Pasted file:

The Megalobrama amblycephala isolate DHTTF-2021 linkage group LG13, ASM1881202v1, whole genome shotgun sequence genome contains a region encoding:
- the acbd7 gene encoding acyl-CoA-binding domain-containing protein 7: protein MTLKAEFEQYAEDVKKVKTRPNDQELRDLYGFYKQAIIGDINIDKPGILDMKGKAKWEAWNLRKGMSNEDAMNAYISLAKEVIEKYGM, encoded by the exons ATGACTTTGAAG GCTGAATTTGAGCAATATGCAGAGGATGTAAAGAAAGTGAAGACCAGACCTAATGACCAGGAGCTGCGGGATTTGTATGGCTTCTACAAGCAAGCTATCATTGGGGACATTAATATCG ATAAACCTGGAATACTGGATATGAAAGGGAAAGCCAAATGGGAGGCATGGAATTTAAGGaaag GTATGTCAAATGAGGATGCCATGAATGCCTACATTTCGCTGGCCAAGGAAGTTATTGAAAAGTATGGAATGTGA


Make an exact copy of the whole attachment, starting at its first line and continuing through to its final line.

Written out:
The Megalobrama amblycephala isolate DHTTF-2021 linkage group LG13, ASM1881202v1, whole genome shotgun sequence genome contains a region encoding:
- the acbd7 gene encoding acyl-CoA-binding domain-containing protein 7: protein MTLKAEFEQYAEDVKKVKTRPNDQELRDLYGFYKQAIIGDINIDKPGILDMKGKAKWEAWNLRKGMSNEDAMNAYISLAKEVIEKYGM, encoded by the exons ATGACTTTGAAG GCTGAATTTGAGCAATATGCAGAGGATGTAAAGAAAGTGAAGACCAGACCTAATGACCAGGAGCTGCGGGATTTGTATGGCTTCTACAAGCAAGCTATCATTGGGGACATTAATATCG ATAAACCTGGAATACTGGATATGAAAGGGAAAGCCAAATGGGAGGCATGGAATTTAAGGaaag GTATGTCAAATGAGGATGCCATGAATGCCTACATTTCGCTGGCCAAGGAAGTTATTGAAAAGTATGGAATGTGA